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Christine Kelley

Christine Kelley writes about speculative fiction and radical politics from a queer revolutionary perspective. Currently her main project is Nowhere and Back Again, a psychogeography of J. R. R. Tolkien's Middle-earth. Her first project was the now semi-retired blog Dreams of Orgonon, a song-by-song study of Kate Bush. Support Christine on Patreon.


  1. Douglas Muir
    April 30, 2021 @ 9:45 am

    “Cultural appropriation isn’t something the white, pseudo-European characters do; they nurture their own traditions and cultures, taking care not to mix traditions.”

    hmm. I see where you’re going there, but let’s note that mixing with Elves is almost always shown as good; i.e., Numenor inherits a lot of Elven ways, the Numenoreans are blessed as long as they keep close to the Elves, “fairy blood” is odd but basically good, and then of course the Common Tongue is “enriched and made beautiful” by the addition of words and grammar from Elvish speech, etc. etc.

    As to borders: it’s clear that welcome — sometimes cautious or armed welcome, but welcome nonetheless — is absolutely central to Tolkein’s conception of Good. One does not simply walk into Mordor… nor into Mirkwood, nor the Lonely Mountain under Smaug. But one absolutely does walk into Rohan, Gondor, Rivendell, Lothlorien, and so forth. Armed Rohirrim or elvish warriors may soon show up to check your bona fides, but the border is absolutely open and you can stroll right in.

    There are two fascinating intermediate cases that fit the pattern: Moria and Bree. At Moria, Gandalf remembers when the Gate was always open, and it’s still open to anyone who says “friend”. But now it’s both shut and guarded by a monster, because Moria has become a place of evil. And Bree has a gate that is shut; the gatekeeper is reasonable and lets them in, but this is a clear signal that Evil is afoot.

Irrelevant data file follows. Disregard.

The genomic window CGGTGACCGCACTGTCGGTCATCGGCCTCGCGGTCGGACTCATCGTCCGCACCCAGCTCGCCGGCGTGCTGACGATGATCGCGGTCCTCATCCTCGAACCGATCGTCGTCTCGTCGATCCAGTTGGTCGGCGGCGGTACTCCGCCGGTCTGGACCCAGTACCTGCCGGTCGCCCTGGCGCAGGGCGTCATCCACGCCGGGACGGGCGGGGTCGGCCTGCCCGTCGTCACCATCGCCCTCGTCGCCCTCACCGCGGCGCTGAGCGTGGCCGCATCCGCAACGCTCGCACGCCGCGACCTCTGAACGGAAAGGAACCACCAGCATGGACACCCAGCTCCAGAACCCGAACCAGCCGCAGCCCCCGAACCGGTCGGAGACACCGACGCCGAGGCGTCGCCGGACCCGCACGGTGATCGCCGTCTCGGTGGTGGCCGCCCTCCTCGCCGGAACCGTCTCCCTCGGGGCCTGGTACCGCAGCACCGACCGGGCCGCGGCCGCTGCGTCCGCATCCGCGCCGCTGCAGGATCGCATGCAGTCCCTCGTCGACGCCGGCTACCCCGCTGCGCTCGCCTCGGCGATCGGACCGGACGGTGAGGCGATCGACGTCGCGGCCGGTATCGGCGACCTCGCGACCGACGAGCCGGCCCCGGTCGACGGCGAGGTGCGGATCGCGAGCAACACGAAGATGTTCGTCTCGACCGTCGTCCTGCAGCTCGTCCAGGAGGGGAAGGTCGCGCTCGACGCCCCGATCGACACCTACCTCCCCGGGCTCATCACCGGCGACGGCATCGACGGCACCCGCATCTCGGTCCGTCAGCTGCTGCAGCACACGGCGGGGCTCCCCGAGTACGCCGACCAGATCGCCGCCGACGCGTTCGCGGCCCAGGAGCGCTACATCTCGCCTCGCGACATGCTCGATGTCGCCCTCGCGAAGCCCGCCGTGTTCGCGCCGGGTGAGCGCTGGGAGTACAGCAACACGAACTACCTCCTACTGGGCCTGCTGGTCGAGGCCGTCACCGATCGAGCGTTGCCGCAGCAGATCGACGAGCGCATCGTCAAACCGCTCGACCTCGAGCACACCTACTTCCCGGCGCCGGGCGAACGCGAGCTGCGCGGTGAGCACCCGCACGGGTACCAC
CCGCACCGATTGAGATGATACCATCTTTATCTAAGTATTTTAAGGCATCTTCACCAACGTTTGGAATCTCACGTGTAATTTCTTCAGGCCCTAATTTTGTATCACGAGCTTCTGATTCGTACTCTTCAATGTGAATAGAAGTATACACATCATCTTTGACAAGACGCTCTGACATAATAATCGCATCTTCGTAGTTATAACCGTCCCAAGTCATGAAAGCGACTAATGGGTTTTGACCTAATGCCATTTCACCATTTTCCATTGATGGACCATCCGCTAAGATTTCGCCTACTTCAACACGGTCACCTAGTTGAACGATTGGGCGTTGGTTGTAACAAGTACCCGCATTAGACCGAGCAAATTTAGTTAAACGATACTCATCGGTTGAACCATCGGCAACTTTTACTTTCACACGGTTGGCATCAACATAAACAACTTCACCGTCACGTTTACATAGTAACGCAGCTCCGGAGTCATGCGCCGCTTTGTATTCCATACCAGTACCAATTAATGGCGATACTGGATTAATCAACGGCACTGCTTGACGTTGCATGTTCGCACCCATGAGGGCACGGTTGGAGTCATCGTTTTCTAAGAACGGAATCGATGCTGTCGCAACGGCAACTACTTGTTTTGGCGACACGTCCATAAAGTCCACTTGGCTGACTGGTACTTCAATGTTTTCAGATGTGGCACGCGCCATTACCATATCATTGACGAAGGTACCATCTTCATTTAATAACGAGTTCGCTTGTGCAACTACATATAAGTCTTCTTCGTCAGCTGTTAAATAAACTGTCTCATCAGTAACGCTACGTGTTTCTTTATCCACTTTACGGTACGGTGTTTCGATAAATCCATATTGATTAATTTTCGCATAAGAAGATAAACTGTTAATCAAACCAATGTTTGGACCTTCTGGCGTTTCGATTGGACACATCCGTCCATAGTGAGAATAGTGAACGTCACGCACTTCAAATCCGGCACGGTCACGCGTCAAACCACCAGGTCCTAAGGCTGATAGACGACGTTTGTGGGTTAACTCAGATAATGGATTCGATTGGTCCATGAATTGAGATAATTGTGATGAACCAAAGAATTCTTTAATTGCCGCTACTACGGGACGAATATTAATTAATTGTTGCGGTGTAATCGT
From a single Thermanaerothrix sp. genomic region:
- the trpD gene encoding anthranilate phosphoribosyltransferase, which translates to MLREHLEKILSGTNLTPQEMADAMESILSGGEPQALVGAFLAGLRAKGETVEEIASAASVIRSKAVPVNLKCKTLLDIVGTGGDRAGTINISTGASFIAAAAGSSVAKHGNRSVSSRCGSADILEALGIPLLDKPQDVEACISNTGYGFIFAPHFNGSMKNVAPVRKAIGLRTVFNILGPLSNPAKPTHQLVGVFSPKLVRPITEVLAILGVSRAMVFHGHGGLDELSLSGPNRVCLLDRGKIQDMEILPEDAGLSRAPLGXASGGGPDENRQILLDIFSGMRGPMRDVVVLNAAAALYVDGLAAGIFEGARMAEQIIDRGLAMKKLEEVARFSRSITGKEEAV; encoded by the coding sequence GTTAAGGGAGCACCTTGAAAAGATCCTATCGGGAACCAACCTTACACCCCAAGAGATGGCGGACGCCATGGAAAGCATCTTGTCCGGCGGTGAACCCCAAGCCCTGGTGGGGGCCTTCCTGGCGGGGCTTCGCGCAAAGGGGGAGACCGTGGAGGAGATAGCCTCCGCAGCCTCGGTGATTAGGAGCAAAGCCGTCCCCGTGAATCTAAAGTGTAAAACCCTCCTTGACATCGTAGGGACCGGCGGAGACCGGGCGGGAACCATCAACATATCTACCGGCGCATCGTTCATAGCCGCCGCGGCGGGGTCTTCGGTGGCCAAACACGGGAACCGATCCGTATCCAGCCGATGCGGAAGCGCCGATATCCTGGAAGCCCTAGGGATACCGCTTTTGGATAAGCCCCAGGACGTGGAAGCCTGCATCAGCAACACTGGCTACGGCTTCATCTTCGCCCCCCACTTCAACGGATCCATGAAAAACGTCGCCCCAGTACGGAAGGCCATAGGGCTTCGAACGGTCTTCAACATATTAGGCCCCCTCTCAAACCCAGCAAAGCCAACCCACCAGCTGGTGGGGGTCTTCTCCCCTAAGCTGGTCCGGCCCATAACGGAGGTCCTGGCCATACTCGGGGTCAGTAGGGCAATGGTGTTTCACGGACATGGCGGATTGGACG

And then finally, at the end of the story, the first encounter the hobbits have with the corruption of the Shire by Saruman is that they encounter a closed gate at the Brandywine Bridge.

    So: manned borders and closed gates are at best a warning of trouble to come, and quite possibly a sign that Evil is active.

    Doug M.


    • Christine Kelley
      May 1, 2021 @ 12:52 pm

      To be fair, I talked about Tolkien’s implicit critique of borders in the post.


  2. Scurra
    April 30, 2021 @ 8:15 pm

    It’s that meditation on the corruption of power that I find most interesting here. What the wielders of the Elven Rings knew was that to use them actively was to fall. It always amuses me that people complain about Gandalf being a rubbish wizard because he never does anything; the one time he actually does show off his power, he, yes, falls…

    [In a theological discussion, it’s akin to the perennial question about why, for an allegedly omnipotent being, God doesn’t seem to want to actually do anything. I think the answer is strongly related to this, myself.]

    But yeah, it’s notable how the notion of borders and barriers has roared back into modern political discourse. Here in the UK, those of us who have been willing to embrace the idea that our home country might not be the centre of the universe have been dismissed as being “citizens of nowhere” (and, by extension, unpatriotic.) And, of course, it’s doubly ironic that it has happened at a time when a pandemic has reminded us that viruses do not respect borders.